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There is obviously a lot of controversy surrounding genetically modified food. Curious as to some of your opinions! I really hadn't studied much up on it, and came across an article which mentioned it. My nutrition professor is very lovely, but it is really had to pull definite answers out of her, she doesn't seem to want to take a stand on certain things and offend people.
The Promise of Biotechnology
Biotechnology involves the use of living things- plants, animals, microbes- to manufacture new products. Biotechnology in agriculture has led to the development of crops that supply higher yields, resist pests, or are tolerant of drought conditions. By increasing food production or modifying the nutritional content of foods, biotechnology offers another way of alleviating the world food crisis.
Genetic Modification methods, such as genetic engineering, involve scientific methods that alter an animal or plant's hereditary material (genes or DNA). For example, genes that produce a desirable trait are transferred from one organism into the DNA of a second organism, altering it's genes. Most of the soybeans and about 40% of the corn grown in the United States are from seeds that were genetically modified. Although these genetically modified organisms, or GMOs are used for feeding livestock, many processed foods manufactured for human consumption also contain ingredients from GMOs.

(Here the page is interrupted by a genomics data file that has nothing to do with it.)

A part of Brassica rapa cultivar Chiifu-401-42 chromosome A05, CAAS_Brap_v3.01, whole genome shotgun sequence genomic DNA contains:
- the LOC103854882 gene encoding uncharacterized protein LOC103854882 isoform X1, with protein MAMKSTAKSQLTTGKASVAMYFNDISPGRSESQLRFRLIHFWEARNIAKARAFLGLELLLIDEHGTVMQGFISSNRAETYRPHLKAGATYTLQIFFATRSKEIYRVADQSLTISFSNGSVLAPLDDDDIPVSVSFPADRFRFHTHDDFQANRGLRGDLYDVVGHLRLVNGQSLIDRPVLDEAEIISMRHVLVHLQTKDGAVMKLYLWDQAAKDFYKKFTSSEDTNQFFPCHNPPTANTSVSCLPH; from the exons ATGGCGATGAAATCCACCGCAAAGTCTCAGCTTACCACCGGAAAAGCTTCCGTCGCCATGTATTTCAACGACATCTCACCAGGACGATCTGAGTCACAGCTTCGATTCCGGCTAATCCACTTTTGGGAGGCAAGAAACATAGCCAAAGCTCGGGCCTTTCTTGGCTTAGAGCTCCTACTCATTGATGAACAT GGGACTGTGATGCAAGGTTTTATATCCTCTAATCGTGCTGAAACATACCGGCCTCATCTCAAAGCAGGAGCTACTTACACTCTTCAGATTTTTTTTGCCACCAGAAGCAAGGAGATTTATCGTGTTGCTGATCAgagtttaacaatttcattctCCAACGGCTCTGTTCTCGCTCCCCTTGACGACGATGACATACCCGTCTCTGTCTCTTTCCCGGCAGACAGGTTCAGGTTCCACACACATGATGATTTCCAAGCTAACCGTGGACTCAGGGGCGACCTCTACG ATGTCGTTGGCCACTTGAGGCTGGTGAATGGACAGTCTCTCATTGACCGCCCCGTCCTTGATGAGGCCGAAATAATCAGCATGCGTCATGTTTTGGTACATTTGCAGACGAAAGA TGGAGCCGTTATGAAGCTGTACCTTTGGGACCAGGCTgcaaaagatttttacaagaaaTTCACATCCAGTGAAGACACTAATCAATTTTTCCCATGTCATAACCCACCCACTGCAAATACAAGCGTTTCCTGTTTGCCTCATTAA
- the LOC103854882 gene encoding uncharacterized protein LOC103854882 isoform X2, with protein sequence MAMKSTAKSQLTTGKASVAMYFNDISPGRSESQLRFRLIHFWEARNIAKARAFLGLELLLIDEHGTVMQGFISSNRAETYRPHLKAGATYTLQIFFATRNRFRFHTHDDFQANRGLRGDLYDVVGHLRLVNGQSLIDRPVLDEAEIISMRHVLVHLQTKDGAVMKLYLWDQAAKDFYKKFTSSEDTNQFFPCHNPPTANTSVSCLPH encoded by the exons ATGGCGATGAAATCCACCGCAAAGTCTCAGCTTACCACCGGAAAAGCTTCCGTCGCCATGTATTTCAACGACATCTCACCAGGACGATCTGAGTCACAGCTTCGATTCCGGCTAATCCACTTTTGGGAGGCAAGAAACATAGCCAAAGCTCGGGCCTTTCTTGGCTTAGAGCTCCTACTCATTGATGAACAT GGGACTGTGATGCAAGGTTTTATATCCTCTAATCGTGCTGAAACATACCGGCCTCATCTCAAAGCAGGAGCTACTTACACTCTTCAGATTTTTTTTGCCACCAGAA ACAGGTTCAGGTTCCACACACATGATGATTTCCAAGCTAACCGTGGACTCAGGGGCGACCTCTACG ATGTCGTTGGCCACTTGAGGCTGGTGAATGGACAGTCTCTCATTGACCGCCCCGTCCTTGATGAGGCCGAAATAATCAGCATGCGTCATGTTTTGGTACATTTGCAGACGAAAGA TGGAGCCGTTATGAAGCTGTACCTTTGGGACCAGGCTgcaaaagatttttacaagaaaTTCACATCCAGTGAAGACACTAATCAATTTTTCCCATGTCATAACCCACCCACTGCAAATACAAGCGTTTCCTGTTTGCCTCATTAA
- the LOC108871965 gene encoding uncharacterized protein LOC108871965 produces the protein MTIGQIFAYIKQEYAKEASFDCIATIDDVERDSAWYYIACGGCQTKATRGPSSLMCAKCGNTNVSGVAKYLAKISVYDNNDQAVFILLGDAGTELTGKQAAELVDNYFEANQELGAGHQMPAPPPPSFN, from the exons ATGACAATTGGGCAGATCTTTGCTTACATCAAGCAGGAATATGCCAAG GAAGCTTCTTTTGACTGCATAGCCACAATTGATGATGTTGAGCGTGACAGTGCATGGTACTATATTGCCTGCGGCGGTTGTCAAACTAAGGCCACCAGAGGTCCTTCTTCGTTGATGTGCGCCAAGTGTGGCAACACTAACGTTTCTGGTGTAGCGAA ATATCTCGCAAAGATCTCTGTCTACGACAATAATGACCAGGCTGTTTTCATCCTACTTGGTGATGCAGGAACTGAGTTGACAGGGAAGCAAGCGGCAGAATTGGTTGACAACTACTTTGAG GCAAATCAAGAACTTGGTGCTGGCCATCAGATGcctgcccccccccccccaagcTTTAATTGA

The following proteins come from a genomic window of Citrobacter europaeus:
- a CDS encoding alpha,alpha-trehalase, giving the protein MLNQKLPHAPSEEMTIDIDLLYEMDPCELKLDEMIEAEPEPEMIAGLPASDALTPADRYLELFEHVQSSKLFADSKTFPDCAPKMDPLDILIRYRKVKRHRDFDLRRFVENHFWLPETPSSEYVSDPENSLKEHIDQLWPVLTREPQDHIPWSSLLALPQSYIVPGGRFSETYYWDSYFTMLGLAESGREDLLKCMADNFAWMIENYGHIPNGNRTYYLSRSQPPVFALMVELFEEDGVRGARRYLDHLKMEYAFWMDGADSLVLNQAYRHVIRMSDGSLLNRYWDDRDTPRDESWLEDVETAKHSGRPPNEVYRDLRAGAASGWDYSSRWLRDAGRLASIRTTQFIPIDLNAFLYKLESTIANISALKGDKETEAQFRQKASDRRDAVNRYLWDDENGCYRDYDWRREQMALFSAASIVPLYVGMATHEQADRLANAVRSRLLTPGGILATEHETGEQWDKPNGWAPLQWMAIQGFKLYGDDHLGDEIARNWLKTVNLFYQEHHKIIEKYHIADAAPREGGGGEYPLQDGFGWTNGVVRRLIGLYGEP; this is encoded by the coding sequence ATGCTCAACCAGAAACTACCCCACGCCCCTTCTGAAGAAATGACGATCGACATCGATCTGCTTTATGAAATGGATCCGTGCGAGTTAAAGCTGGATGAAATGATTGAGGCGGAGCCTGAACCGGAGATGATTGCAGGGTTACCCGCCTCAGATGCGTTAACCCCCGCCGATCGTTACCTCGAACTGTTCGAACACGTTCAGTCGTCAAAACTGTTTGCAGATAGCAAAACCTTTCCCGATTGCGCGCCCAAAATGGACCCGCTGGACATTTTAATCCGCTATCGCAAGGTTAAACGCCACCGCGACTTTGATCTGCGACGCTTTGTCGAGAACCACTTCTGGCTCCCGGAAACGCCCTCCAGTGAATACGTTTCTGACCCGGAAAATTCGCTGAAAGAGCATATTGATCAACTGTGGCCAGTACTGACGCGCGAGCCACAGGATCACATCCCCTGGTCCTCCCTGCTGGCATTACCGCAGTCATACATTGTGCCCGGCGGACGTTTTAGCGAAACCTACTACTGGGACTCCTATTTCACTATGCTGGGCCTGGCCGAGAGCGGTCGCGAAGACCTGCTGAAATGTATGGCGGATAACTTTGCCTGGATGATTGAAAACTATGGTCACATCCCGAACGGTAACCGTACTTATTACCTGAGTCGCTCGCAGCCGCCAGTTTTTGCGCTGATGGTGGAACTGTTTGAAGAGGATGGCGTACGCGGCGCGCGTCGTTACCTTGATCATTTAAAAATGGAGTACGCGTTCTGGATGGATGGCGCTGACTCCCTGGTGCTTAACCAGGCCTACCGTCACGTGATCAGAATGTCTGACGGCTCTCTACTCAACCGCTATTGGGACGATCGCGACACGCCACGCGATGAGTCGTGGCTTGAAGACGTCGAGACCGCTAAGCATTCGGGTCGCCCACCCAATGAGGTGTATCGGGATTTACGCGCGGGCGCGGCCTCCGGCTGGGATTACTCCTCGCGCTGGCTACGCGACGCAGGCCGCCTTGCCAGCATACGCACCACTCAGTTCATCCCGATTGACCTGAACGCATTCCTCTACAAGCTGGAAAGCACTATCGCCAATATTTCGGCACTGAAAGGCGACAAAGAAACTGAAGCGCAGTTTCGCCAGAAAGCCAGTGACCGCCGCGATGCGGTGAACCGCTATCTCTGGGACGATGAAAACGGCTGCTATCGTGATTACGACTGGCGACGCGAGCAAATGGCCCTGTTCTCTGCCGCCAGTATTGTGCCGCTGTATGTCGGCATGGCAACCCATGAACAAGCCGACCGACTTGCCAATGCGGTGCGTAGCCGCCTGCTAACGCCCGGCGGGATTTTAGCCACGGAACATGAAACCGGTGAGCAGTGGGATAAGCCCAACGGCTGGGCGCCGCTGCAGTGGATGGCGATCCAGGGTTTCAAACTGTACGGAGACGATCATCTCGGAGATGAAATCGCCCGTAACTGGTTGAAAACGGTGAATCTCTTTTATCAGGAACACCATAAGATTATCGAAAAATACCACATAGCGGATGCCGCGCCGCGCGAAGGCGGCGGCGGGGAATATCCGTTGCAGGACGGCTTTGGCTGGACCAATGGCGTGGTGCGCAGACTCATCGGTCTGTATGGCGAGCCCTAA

According to Dr. J. Craig Venter, geneticist and founder of the Institute for Genomic Research, the safety of genetically engineered crops destined for human consumption has been tested extensively. In 2004, a committee of scientists with the National Research Council reported that there was no documented evidence that genetic engineering resulted in human health problems. Some scientists, however, have raised concerns that GMOs introduce new proteins into the food chain, creating the potential for environmental harm. Moreover, certain people who consume foods that contain the new proteins might experience unexpected side effects, such as allergic responses, as a result. Despite these concerns, experts at the U.S. Food and Drug Administration (FDA) think currently approved varities of genetically engineered foods are safe for human consumption. Nevertheless, more research is needed to determine the long-term safety of GMOs.
In the near future, farmers may find it difficult to sustain a high degree of agricultural productivity as crops and livestock reach their maximum capacity to produce food, particularly as water for irrigation becomes scarce and farmland is used for other purposes, such as housing for the ever-expanding population. Biotechnological advances in agriculture may help reduce the prevalence of undernutrition by increasing livestock production and crop yields in many parts of the world.